It is often said that the simplest and purest things are the most beautiful and enduring. This thought arose when I arrived in Tho Ha village on a sunny and breezy day. Located in Van Ha commune in Viet Yen district of Bac Giang province, Tho Ha bears many traditional features typical of the midland Northern Delta. The village’s scenery and mossy architecture, and the simplicity of the villagers made an unforgettable impression on me.
On three sides the village is bordered by the Cau River, while the remaining side leans against low hills. As such, Tho Ha is blessed by nature. The locals use ferries as their primary means of transport, mainly around Pagoda Wharf, Lower Wharf, and Upper Wharf. For this reason, Tho Ha is an oasis, removed from the hustle and bustle of the outside world. For generations, people in Tho Ha have preserved this sense of peace, which may be seen in the poetic beauty of the curtain figs lining the Cau River, their roots flowing down like silky hair and reflecting on the water, or the old banyan trees standing vigil beside the ancient temple. The people living by this peaceful river lead simple and frugal lives with the usual ups and downs. They are dedicated to honing and preserving their village’s traditional crafts.
Strolling along winding paths lined with old brown-red bricks, I watched the sun shine on mossy tiled roofs and leaves and flowers flutter into courtyards and alleys. Upon entering an ancient pagoda, my heart suddenly found tranquility, as if cleansed of all impurities and worries. Looking up at the weathered curved roofs of the communal house, my mind felt lighter and clearer. Each layer of bricks and ceramics plastered on the village’s gates, shrines, ancient wells, and walls brought back memories of Tho Ha’s bygone glory as a famous pottery village.
Entering Tho Ha’s communal house, Doan Minh Pagoda, and Tho Ha Confucian shrine (collectively recognized as a National Relic site), I stood in awe at the vast number of ancient and priceless stone steles, worship objects, horizontal lacquered boards, and couplets preserved here. This location is a wonderful example of the traditional cultural and spiritual spaces of Vietnamese people in the Red River Delta.
Living close to water, people in Tho Ha used to produce and trade traditional pottery. This is one of the three oldest pottery production centers in Vietnam, together with the pottery villages of Phu Lang and Bat Trang. Tho Ha pottery was highly sought-after due to its special baking technique, which gave the products a distinctive red-brown color, rich clay properties, a clear echo when tapped, and high durability and water resistance.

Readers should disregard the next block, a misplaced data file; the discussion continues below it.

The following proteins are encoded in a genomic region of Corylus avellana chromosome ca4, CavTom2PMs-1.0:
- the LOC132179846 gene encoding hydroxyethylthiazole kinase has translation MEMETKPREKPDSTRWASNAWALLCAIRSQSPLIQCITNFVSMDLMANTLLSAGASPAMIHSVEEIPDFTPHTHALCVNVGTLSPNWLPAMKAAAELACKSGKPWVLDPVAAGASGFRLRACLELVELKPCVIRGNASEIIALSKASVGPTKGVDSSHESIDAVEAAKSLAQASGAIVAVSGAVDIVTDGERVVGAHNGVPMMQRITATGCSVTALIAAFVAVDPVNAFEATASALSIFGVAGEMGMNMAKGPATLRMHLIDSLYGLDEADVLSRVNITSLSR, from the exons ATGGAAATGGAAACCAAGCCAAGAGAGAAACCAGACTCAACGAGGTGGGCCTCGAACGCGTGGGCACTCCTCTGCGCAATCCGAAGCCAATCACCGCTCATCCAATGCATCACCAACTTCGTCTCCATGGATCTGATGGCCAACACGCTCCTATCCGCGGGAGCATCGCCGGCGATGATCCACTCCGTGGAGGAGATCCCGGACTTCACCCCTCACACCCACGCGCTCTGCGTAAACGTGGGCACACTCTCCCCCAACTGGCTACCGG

The locals used this pottery to create a unique cultural and spiritual architectural complex. Many ceramic products made by Tho Ha’s potters, such as incense bowls, jars and crocks, are still displayed in the village’s communal houses and pagodas. The walls of houses and the village’s roads and fences are still embedded with pieces of pottery, persevered through the ages. While the traditional Tho Ha pottery-making trade has almost vanished, the ceramic products made by locals today remind us of what was once a bustling ceramics trading port in the old Kinh Bac region.
Aside from its unique tangible and intangible cultural values, Tho Ha is also known for its rice paper and rice noodles. Tho Ha rice wrappers are white, soft, and sticky. When rolled and fried, the resulting spring rolls are crispy but not crumbly. Tho Ha rice noodles are also famous far and wide for their elasticity and delicious flavor. The village is also known for its sweet and succulent sesame rice crackers and coconut rice crackers. The rice papers made by the locals are dried in the wind instead of sun-dried as in other places, making them highly viscous and easy to roll. They are made from pure rice flour, manually milled in stone mortars to create the desired stickiness.
Tourists leaving Tho Ha often buy rice papers and rice noodles as souvenirs. Before boarding the ferry to head downstream, visitors should also buy some liquor from Van village to warm their belly. I heard someone recite a few verses of a poem by Phan Vu: “Van village’s wine is glistening and sweet/ The girl’s eyes shyly steal a glance / The boys become enamored all season long” …
Tho Ha is also famed for its beautiful and colorful traditional festivals. When the swallows herald the coming of spring, people joyfully prepare for exciting spring festivals, including the Tho Ha Festival – a National Intangible Cultural Heritage. Visitors will be entranced by the mesmerizing quan họ melodies and have the chance to sing quan họ duets themselves on boats drifting in the middle of the Cau River. They might even recapture their youth as they enjoy folk games like swinging, cock fights, wrestling, cờ bỏi chess games, and duck-catching contests. No wonder King Tu Duc once praised Tho Ha with the words: “Exemplary customs”. It was a nod to the many beautiful traditions that remain worth learning in this village.